Glulx: (Before you read this, perhaps scroll down and read about Z-Code, the precursor to Glulx.) A Glulx game is most often driven by a parser. I.E. You type in English commands to control your character, commands like 'embrace Edward Cullen' or 'put the blue keycard in the blue slot'. Glulx games are created with Inform, a long serving and popular IF programming language. Glulx is the most modern format for Inform games, so it supports games of infinite size, the inclusion of multimedia and other technically helpful features. Perhaps confusingly, a Glulx game isn't necessarily going to be longer than a Z-Code one – it may just be using the format to benefit from one of Glulx's features. Some of these features aren't yet supported by online interpreters, so you need to play some Glulx games offline to get the full experience.

Glulx game files have the suffix .gblorb

Glulx games run in a virtual machine which in turn runs on pretty much any modern computer. So to play one of these games, you just need to download a Glulx-capable IF interpreter which will run on your computer of choice, plus the game file. Open the game file in the interpreter and you're off. Hang on to the interpreter to run any other Glulx game in the future.

The relatively tedious part is picking your interpreter in the beginning. They all have cute names and do things slightly differently, but all you'll care about at first is whether the one you pick will run the game. Here are some good interpreters for Glulx games:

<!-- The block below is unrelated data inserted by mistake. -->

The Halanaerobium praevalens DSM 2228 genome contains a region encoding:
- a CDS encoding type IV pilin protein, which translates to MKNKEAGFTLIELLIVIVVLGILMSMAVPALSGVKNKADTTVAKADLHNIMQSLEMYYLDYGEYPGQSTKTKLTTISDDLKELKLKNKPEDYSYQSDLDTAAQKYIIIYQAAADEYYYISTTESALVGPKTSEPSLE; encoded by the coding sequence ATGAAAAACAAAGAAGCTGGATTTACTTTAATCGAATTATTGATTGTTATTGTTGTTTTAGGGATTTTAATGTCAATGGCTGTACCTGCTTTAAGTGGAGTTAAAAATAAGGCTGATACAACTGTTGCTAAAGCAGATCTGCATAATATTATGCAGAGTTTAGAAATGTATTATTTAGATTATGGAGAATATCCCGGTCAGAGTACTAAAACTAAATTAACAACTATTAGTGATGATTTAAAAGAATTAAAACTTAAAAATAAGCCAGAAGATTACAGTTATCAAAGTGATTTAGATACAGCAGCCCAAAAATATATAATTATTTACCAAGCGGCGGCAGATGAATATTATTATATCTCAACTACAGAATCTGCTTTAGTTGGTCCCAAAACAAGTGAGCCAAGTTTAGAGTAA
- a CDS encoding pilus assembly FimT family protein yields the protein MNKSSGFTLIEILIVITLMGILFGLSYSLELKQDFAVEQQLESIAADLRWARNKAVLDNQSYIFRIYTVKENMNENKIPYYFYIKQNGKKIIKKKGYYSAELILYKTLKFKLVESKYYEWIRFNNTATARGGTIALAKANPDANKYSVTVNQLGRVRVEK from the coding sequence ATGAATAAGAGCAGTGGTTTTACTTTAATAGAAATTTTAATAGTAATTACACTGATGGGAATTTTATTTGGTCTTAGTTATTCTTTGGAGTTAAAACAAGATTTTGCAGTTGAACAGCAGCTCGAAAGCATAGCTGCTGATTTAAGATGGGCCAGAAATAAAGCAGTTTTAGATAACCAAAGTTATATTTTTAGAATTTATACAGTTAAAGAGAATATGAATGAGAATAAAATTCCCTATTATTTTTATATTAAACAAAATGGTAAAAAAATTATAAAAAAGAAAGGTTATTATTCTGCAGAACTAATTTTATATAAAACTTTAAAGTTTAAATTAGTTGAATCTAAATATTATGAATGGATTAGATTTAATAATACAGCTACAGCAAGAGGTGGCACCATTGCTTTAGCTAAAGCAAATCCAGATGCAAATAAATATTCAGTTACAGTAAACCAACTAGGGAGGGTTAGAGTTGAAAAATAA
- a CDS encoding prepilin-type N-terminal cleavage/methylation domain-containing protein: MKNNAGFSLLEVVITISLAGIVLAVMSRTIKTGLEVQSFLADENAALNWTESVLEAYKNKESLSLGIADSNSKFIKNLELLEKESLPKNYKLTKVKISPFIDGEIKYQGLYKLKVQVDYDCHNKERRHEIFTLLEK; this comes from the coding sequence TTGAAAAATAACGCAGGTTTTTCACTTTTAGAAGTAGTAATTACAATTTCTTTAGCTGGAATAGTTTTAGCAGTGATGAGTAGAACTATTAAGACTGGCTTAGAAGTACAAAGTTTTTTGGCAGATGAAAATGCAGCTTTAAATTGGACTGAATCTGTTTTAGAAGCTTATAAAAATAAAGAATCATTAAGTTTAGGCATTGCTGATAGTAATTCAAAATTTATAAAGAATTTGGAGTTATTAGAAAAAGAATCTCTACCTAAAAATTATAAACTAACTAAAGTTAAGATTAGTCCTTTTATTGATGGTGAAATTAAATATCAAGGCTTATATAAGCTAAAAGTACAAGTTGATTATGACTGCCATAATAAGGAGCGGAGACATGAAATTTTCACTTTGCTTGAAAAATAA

Gargoyle, for Mac OS X, Windows, Unix/Linux (Pros: Also runs Z-Code games and other formats, visually attractive. Con: Can be annoying to change preferences.)
Filfre, for Windows (Pros: Anecdotally rated best for visually impaired users. Also runs Z-Code games.)
Windows Glulxe or Wingit, for PC
Zoom, for Mac OS X (Pro: Also runs Z-Code games. Con: Can't do sound.)
Zoom, for Unix/Linux (Pro: Also runs Z-Code games. Con: Can't do sound.)

Quest: A newish (only relatively speaking!) system for playing and creating adventures. Quest games can utilise any mix of text input, hyperlinks, graphics and sounds their authors want.

Quest games can be played online in a web browser or offline in a Windows-only interpreter program, so Mac users must play Quest games online. One problem though: I've observed that not all Quest games run without bugs in their online incarnations, though I expect one day they will. So for now I advise Windows users to play Quest games offline.

To play a Quest game online, you just go to its website.

To play a Quest game offline, you need to download the Quest interpreter (from here) and install it. Then download the game file and open it up from within the interpreter, or just drag and drop the game file on the interpreter icon.

StoryNexus: An online delivery and creation system for all kinds of browser based games. Text, graphics, audio, virtual cards, RPG - you can do all kinds of stuff. To play, you just visit a particular StoryNexus game's site and log in with one of your Facebook, Twitter or a StoryNexus account: http://storynexus.com/s

Twine/Twee: A programming system for creating hyperlink-based games which run in web browsers. To play these games you generally just visit the game's site then read words and click words.

Twee/Twine: See 'Twine/Twee'. I believe that the distinction between Twee and Twine is more relevant for game-makers than players.

Undum: Undum is a system which delivers CYOA (Choose Your Own Adventure) type games which run in web browsers. In an Undum game, the text of each choice you make typically (and prettily) slides into place as part of an ongoing narrative in the window, while unchosen choices disappear. To play an Undum game you just go to its website, read words and click words.